I stopped for an early lunch just before we exited the National Forest. At that time, I did a harness swap and put Bill and Doc out front with B.O.B. in the rear.
The town of Seneca, which was eight miles further down the road wasnít much to speak of. There was one under-stocked convenience store and that was about it. This is another town that was once thriving with a large sawmill. Unfortunately, the mill closed a few years ago and there now isnít much work in the area.
Originally, I planned on only going a few miles past Seneca and finding a place to camp. But, I couldnít find a place so I kept driving down the road. Little did I know, but the Silvies Ranch occupies the entire valley that I was now entering. I drove about 10 of the 20 mile length of the valley before I found a poor place to camp on some BLM that happened to touch the road.
The Silvies Ranch doesnít appear to run any stock and seems to be a large hay farm, not a ranch. Every few miles the floor of the valley would be home to a large designer hay barn, complete with three cupolas. There were about an equal number of designer ranch houses. Every few hundred feet there were designer ĎNo Trespassingí signs hung on everything. Somehow, the ranch (hay farm) didnít seem very western to me.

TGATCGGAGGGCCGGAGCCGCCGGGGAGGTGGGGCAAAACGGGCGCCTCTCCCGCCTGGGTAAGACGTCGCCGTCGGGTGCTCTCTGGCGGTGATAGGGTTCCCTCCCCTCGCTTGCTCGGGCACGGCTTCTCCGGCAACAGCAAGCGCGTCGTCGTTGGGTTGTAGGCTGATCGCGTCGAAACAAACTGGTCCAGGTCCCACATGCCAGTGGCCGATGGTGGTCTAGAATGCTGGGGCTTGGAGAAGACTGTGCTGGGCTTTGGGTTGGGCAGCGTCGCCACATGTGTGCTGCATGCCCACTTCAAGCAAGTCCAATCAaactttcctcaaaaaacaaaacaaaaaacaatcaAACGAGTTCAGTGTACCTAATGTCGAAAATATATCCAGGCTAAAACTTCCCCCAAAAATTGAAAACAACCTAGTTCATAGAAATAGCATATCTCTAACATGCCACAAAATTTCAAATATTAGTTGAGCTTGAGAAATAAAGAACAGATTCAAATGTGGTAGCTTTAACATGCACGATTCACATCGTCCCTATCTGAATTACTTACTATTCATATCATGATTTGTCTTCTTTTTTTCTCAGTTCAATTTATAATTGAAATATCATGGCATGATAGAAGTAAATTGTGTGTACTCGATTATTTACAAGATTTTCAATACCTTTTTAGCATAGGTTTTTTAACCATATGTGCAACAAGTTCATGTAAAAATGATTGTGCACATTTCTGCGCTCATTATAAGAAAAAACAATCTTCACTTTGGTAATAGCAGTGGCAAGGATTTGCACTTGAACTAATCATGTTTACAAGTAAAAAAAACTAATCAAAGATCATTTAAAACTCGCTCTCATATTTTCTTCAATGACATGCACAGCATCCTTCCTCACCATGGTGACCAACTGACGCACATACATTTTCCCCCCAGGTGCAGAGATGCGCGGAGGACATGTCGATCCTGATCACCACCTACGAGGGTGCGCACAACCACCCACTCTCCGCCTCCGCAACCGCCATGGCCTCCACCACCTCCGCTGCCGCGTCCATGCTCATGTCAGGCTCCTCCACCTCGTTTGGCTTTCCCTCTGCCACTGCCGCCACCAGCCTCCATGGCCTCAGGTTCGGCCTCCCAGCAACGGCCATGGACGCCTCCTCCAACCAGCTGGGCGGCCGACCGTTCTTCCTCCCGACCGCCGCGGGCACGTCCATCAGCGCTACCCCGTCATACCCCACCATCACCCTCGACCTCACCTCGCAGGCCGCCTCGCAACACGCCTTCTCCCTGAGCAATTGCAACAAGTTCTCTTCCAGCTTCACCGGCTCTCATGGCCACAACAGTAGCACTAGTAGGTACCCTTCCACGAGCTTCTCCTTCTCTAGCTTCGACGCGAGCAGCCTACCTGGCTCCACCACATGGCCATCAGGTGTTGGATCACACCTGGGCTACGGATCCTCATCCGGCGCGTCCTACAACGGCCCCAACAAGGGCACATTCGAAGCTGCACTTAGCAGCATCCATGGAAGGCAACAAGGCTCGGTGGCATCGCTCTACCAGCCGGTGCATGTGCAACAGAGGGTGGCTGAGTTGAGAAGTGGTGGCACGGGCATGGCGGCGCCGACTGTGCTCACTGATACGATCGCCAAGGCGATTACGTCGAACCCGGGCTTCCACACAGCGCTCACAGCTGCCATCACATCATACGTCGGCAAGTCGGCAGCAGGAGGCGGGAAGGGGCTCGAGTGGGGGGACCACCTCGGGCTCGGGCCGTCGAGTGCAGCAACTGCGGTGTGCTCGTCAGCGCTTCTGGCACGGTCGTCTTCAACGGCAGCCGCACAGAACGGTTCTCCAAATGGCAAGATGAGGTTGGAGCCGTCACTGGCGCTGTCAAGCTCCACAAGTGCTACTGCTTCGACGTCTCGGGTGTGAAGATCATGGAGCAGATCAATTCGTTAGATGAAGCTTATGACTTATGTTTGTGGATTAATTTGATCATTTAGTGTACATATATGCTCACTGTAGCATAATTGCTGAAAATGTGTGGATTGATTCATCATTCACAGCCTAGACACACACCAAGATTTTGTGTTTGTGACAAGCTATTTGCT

Tomorrow, I have about another 10 miles of hay farm to travel through before I once again enter the National Forest. The lads and I will have to climb up to a 5300 feet summit before starting a long downhill to the City of Burns.
Even though I got last nightís blog published in Seneca, I donít have any internet service tonight. As Iím headed back into the Forest, it doesnít seem likely that Iíll have service tomorrow, but Iíve been fooled before.